Over the last several years, more effort has been put into elaborate calculators, civic games and hypothetical scenarios. The goal has been to use the immersive techniques of gamers “as an amplifier of thought,” to use the phrase of one design theorist, Brenda Laurel. For journalists, this requires creating a new vocabulary, a new metalanguage. Another theorist, art historian Jonathan Crary, describes it as “a radically different practice about the possibility of presence within perception.” To the print newsroom, it may seem more like Web journalists playing with dangerous toys.

A fresh example of where to draw the line in using Virtual Reality to tell the news has been created by the National Geographic in its documentary “Six Degrees.” It is based on a book, has a Web version, appeared in mid-February on cable and satellite TV and is set to be released in IMAX theaters in a 3-D version.

Each of us will come away from seeing the various versions of “Six Degrees” with our own opinions. But here, for the sake of discussion, and in no particular order, are my thoughts about a high-minded and expensive effort to put the audience into a hypothetical alternative world of global climate change. What do we see?

  • Mixed realities to create an appearance of the real
  • A topic that is large and complex has been reduced to the representation of a natural force, the rise in temperature due to greenhouse gas emissions
  • A point of view from outer space – a metaphor of the space voyager looking down on Earth
  • The application opens with the expectation that something will happen – the beginning of a plot – with an ominous sound reminiscent of the opening of “Jaws.”
  • The presentation Is not linear but has a design structure – the possible perspectives are not infinite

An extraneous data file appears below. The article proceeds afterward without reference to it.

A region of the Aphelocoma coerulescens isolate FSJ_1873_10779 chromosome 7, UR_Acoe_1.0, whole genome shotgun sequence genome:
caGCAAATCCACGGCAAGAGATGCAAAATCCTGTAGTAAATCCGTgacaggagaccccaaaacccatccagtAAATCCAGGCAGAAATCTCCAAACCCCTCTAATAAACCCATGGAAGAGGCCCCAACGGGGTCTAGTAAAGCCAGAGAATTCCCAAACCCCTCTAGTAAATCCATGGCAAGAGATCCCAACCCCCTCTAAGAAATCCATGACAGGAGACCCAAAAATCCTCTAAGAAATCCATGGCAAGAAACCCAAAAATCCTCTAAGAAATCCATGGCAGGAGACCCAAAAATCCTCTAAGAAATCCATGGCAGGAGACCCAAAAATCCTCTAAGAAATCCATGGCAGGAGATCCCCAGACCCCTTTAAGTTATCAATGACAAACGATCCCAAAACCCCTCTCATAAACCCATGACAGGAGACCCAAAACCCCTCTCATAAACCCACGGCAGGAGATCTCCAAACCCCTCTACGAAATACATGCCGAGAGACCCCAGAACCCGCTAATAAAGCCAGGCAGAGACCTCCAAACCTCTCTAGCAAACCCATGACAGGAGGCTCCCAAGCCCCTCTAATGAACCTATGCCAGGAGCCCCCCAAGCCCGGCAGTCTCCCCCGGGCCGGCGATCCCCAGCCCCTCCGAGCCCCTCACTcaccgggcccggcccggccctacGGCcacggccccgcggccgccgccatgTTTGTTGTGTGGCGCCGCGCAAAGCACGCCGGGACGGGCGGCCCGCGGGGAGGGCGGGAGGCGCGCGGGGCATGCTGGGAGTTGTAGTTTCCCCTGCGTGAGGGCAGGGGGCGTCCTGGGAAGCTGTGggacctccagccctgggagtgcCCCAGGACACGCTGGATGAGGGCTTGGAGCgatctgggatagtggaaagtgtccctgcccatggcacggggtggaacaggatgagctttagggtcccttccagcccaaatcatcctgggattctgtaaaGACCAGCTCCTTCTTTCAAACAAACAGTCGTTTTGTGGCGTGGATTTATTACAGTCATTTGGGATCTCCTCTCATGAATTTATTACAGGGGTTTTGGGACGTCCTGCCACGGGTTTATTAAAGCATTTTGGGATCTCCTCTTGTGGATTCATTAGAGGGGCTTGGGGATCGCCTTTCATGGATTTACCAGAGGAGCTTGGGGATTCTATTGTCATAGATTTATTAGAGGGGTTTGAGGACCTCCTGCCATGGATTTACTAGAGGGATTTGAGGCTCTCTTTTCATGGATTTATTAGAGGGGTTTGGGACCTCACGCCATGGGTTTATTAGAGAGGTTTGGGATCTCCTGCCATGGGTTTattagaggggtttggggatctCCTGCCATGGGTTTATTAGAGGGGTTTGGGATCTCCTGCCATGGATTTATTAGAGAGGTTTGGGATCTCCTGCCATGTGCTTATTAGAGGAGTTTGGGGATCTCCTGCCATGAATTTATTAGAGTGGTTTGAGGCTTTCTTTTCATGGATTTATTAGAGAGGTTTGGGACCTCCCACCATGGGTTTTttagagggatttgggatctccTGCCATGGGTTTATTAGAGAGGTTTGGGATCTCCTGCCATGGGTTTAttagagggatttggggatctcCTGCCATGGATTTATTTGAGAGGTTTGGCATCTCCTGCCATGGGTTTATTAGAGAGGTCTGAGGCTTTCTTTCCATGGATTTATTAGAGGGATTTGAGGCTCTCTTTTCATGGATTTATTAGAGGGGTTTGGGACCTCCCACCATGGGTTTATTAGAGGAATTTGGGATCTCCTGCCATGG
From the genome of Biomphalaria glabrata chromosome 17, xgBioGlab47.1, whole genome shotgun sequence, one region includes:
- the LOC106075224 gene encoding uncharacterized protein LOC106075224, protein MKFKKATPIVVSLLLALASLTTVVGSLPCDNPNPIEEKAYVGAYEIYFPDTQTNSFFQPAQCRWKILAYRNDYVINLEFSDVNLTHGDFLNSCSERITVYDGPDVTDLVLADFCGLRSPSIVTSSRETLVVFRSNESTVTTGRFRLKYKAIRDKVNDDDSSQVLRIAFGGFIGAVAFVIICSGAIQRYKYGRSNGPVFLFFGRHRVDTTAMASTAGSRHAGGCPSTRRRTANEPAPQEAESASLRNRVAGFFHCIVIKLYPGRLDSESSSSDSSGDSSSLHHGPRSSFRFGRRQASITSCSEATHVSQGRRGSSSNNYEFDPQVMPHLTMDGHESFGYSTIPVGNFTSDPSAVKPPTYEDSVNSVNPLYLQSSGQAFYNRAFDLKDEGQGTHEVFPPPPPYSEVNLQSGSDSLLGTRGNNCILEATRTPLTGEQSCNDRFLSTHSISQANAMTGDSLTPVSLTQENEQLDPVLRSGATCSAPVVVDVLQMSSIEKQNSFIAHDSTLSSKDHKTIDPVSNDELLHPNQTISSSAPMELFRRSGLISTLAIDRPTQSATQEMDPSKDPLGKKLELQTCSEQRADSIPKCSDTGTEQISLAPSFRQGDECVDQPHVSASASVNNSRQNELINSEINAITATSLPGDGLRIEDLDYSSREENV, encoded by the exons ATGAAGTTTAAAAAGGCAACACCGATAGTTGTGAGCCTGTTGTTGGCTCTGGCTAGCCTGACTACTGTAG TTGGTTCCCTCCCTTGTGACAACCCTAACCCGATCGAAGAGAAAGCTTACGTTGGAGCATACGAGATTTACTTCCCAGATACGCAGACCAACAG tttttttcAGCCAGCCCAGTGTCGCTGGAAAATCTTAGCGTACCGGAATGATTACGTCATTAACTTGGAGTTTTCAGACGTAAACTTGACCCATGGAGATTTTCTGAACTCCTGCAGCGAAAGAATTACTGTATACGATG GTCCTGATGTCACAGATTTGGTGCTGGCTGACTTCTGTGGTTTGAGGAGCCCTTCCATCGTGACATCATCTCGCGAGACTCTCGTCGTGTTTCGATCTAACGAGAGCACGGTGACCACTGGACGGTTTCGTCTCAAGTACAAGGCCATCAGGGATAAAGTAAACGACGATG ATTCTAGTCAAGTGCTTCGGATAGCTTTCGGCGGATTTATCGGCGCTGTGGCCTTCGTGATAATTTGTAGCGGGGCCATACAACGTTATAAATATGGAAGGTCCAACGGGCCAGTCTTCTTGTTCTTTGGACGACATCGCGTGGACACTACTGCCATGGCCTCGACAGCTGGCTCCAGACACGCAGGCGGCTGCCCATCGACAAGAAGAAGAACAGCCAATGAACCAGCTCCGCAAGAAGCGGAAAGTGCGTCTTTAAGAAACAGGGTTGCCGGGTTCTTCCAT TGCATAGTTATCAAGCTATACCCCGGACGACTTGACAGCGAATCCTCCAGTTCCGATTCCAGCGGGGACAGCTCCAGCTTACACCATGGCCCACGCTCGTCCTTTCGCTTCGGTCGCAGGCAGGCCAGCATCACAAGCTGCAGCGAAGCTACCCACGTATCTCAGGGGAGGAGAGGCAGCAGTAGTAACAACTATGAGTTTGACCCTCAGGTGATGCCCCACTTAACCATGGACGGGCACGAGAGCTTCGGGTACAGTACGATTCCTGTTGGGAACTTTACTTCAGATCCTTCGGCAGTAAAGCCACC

• The ‘AS IF’ possibilities have been limited for the purposes of logical and affective clarity
  • It purposefully dissolves fixed limits on both time and space
  • It creates an ephemeral reality with an ontology that is founded on the process of global warming
  • The images are transient and malleable – they play upon memories and reinforce our experience (Memories of camping vs. civilization being reduced to tents on the Arctic Circle.)
  • The premise assumes shared information and a common ground – this is not a debate over whether human activities have provoked global climate change
  • It investigates problems but offers no solutions
  • The interface both enables and represents – it emphasizes action, raises alarms
  • The representations involve direct sensing and cognition (sounds of whale songs, melting ice, violent crowds)
  • Scenes are selected, arranged and represented so as to both intensify emotion and condense time (But are they hokey, especially the newscasts?)
  • The design has implicit restraints, but they arise naturally from our growing knowledge of the context
  • The explicit restraints – the temperature scale and Lighthouse Buttons – frame our actions
  • The multisensory experience creates empathy – we vicariously experience what the characters are experiencing
  • The overall impact is to give us a vision that changes our beliefs – our ways of doing things must change (or else…)
  • The application is built upon the storage and retrieval of information in a variety of media types to provide an organic experience that involves the whole sensorium.

    For what it’s worth, my favorite scene is the sidewalk café in Paris (Degree Four). It is reminiscent of “Last Year at Marienbad.”

  • Journalism can be welcome in 'smart homes'

    News organizations seem to be throwing open many doors, if not windows, hoping the right one or combination yields the secrets of audience attraction. Maybe the search should be more reflective – not based on science, necessarily, but at least on principles more closely tied to what’s going on in the information ecology of homes, offices, schools, libraries, cars, trains and buses.